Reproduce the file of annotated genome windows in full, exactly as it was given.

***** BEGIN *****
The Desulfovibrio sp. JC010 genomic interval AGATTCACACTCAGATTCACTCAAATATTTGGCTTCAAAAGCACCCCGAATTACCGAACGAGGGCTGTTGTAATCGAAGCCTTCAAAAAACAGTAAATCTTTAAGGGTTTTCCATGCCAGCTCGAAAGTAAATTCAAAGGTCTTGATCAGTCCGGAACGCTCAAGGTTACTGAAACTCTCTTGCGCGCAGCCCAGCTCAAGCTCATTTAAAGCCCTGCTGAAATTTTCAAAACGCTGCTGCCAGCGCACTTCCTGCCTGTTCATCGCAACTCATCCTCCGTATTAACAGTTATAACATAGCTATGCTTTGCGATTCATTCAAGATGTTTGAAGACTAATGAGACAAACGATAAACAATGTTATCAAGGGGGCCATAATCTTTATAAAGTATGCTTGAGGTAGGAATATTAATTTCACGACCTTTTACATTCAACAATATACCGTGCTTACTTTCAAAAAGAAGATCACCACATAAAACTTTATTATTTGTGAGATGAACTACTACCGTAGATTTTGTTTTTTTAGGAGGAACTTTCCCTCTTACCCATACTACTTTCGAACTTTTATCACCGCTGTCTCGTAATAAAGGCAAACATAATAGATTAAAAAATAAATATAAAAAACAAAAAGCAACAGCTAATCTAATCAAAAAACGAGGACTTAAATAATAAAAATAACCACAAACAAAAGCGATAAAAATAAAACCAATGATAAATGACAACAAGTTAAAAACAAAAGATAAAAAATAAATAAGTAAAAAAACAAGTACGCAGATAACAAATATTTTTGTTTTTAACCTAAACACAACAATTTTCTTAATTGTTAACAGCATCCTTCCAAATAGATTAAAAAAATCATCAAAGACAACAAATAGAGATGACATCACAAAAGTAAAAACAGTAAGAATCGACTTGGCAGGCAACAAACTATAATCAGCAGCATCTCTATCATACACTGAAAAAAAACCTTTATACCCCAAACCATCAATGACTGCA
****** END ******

The Desulfovibrio sp. JC010 genomic interval AGATTCACACTCAGATTCACTCAAATATTTGGCTTCAAAAGCACCCCGAATTACCGAACGAGGGCTGTTGTAATCGAAGCCTTCAAAAAACAGTAAATCTTTAAGGGTTTTCCATGCCAGCTCGAAAGTAAATTCAAAGGTCTTGATCAGTCCGGAACGCTCAAGGTTACTGAAACTCTCTTGCGCGCAGCCCAGCTCAAGCTCATTTAAAGCCCTGCTGAAATTTTCAAAACGCTGCTGCCAGCGCACTTCCTGCCTGTTCATCGCAACTCATCCTCCGTATTAACAGTTATAACATAGCTATGCTTTGCGATTCATTCAAGATGTTTGAAGACTAATGAGACAAACGATAAACAATGTTATCAAGGGGGCCATAATCTTTATAAAGTATGCTTGAGGTAGGAATATTAATTTCACGACCTTTTACATTCAACAATATACCGTGCTTACTTTCAAAAAGAAGATCACCACATAAAACTTTATTATTTGTGAGATGAACTACTACCGTAGATTTTGTTTTTTTAGGAGGAACTTTCCCTCTTACCCATACTACTTTCGAACTTTTATCACCGCTGTCTCGTAATAAAGGCAAACATAATAGATTAAAAAATAAATATAAAAAACAAAAAGCAACAGCTAATCTAATCAAAAAACGAGGACTTAAATAATAAAAATAACCACAAACAAAAGCGATAAAAATAAAACCAATGATAAATGACAACAAGTTAAAAACAAAAGATAAAAAATAAATAAGTAAAAAAACAAGTACGCAGATAACAAATATTTTTGTTTTTAACCTAAACACAACAATTTTCTTAATTGTTAACAGCATCCTTCCAAATAGATTAAAAAAATCATCAAAGACAACAAATAGAGATGACATCACAAAAGTAAAAACAGTAAGAATCGACTTGGCAGGCAACAAACTATAATCAGCAGCATCTCTATCATACACTGAAAAAAAACCTTTATACCCCAAACCATCAATGACTGCA